When dialogue is going to discuss culture, Stillman explains, “It’s really important to have subjects that people all over the world are familiar with, and the Disney films are really great that way.” He also had very strong feelings about it. “There is this sort of model in romantic stories that Lady and the Tramp exhibits in a sort of primary form,” he says, “but it’s in tons and tons of films kind of glamorizing the Tramp characters — and at that point, I was very hostile to Tramp,” he admits. “I was very keen on Scotty dogs.”
After a 13-year break, 2011 brought Damsels in Distress, which stars Greta Gerwig as Violet, a college student and leader of a singular clique of girls. Gerwig, Stillman says, was “the ideal find,” and she collaborated with Stillman to create Violet, who, Stillman admits, is “a very difficult character to portray.”
All of Stillman’s films feature dancing. “It’s one of those things that you can put into a romantic film that is sort of visual and nonverbal,” he says. “[It] can sort of heighten everything about it, aesthetically and emotionally and romantically. Also I like music, and I like dancing.”
In Damsels in Distress, Violet decides to invent a dance, called the Sambola. “I was thinking, ‘what is important in life? What would be a real great thing to do in life?’” Stillman says. “There’s certain key dance crazes that are just so much fun — wouldn’t that be a great thing to do, to invent a dance?”
The Sambola evolved from a Macarena-like choreography (which would not do, because the characters needed to dance in pairs) into what Stillman calls “a greatest hits of dance moves,” incorporating the tango, the cha-cha, and the foxtrot.
While characters like Damsels’ Violet cling to outmoded ways of life, Stillman chose a decidedly contemporary platform for his next project: his half-hour comedy series The Cosmopolitans was part of Amazon’s third pilot season, in the fall of 2014. Stillman doesn’t see it that way, however: “Really, having a show freely available online is like having your book in the library,” he said. “It’s wonderful; it’s ideal.”
While the show wasn’t picked up after that season, the pilot is still available to watch, and Amazon has asked Stillman to write more scripts. “The great thing about their system is that you do a pilot and it gets seen by a lot of people,” he says. “By doing it publicly, I get at least a piece of the series out and in the public and completed.”
The Cosmopolitans, of course, also includes dancing. When Stillman was making Damsels in Distress, he wanted to use a French song called “Tomber la chemise,” but getting the rights to use the song turned out to be a nightmare (and the rights to write Sambola-themed lyrics for it, even worse).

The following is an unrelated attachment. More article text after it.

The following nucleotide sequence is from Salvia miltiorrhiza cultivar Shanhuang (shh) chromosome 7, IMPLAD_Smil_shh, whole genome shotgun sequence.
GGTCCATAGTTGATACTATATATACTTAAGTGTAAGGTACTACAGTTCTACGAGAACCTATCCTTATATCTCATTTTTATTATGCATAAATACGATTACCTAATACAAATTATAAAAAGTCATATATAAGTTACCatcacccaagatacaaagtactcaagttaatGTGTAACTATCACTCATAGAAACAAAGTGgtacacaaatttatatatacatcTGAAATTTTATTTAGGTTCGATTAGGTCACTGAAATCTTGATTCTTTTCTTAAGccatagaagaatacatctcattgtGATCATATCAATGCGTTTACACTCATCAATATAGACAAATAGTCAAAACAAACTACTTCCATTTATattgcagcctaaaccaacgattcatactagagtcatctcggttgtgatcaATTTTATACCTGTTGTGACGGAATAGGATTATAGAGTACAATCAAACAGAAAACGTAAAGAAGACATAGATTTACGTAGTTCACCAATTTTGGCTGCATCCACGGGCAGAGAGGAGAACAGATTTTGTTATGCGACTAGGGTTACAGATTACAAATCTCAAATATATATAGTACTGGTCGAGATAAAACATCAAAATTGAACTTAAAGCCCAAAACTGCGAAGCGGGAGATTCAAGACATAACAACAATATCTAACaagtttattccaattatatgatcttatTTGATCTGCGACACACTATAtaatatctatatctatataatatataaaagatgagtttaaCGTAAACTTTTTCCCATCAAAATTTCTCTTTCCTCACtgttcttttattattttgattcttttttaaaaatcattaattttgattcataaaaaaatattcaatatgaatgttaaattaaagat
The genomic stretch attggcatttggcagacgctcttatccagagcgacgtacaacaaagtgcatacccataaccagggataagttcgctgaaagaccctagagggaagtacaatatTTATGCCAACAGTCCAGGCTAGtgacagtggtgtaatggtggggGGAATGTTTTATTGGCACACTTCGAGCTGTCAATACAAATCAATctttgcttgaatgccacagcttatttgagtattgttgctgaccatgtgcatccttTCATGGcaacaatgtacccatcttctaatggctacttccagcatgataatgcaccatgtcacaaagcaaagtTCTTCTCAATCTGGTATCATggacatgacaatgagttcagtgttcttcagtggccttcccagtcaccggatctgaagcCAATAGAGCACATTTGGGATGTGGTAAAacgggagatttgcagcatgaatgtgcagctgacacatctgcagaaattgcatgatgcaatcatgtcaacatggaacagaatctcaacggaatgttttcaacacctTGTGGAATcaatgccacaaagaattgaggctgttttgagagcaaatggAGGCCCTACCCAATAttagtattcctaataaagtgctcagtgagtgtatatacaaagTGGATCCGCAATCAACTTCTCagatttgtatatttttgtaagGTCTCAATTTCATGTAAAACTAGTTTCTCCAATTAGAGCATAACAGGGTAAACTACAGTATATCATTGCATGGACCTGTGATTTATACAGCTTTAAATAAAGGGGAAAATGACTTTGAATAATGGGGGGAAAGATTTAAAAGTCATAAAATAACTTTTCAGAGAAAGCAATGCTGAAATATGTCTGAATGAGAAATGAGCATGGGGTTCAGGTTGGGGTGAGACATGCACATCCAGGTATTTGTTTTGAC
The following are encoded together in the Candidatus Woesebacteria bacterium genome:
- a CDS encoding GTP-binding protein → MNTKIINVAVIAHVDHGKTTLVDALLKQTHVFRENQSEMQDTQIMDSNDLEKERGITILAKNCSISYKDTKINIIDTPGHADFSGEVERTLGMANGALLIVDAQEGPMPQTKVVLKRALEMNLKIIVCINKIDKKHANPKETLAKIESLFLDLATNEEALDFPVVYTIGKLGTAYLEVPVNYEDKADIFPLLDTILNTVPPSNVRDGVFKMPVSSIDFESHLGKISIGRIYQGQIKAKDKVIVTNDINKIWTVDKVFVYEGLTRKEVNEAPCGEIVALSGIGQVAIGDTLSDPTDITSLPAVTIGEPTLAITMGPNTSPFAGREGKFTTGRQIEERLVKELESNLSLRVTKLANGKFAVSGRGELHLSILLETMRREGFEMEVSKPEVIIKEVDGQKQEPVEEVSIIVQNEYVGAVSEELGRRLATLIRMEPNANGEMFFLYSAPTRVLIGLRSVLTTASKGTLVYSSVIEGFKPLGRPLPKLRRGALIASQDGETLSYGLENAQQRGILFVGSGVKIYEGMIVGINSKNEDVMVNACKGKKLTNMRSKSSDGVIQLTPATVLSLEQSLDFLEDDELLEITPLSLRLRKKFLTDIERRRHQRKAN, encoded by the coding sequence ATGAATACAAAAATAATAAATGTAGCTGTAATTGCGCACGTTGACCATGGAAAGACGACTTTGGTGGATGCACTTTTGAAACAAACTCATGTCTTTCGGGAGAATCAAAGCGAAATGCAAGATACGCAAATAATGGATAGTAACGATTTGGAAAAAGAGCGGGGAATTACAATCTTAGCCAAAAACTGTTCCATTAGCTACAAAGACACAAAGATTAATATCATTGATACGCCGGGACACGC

“So I was really pleased we could get the rights and have them do the Sambola to “Tomber la chemise” in The Cosmopolitans,” Stillman says. But in France, it turns out, the song is somewhat stigmatized as what Stillman calls “the totally clichéd song that people pretend to hate, sneered at the way disco used to be sneered at in the United States.”
“It’s loved too much in the wrong way; I think it’s snobbish,” he continues, “and despite the ostensible subject matter of the films, I hate snobbery” — a distaste he shares, certainly, with the incomparable Jane Austen, who provided the source material for his next project.
Love And Friendship, Stillman’s forthcoming fifth feature, is based on Austen’s unfinished epistolary novel Lady Susan, published posthumously by the author’s nephew. Stillman has a distinctly literary sensibility (Metropolitan in particular significantly evokes Mansfield Park), and people had approached him to write adaptations before, but an unfinished novel presented a unique challenge.
“I thought…I can adapt Jane Austen and I can add to the Jane Austen library with a finished piece, in some sense,” Stillman says. “It wouldn’t be pure Jane Austen, but I could add to the Jane Austen library rather than just take down some masterpiece and turn it into an audio-visual piece.”
The epistolary form, too, was appealing; working on other adaptations, “I became too glued to the book and too dominated by the book,” he says. “And so that did help, because I was working on my script, not on the book.”
Love and Friendship reunites Stillman with his Last Days of Disco stars Sevigny and Beckinsale, which Stillman says was “terrific,” and is his first true period piece. “The guys who work with horses and carriages are the best extras in the world,” he observes. “They’re very good extras, the professional horse and carriage people.”
We’ll have to wait until 2016 to see Austen à la Stillman. In the meantime, Metropolitan will screen at the Film Society of Lincoln Center in New York starting on Aug. 7, and at the Laemmle Royal Theater in Los Angeles and the AFI Silver Theater in Silver Spring, MD starting on Aug. 14.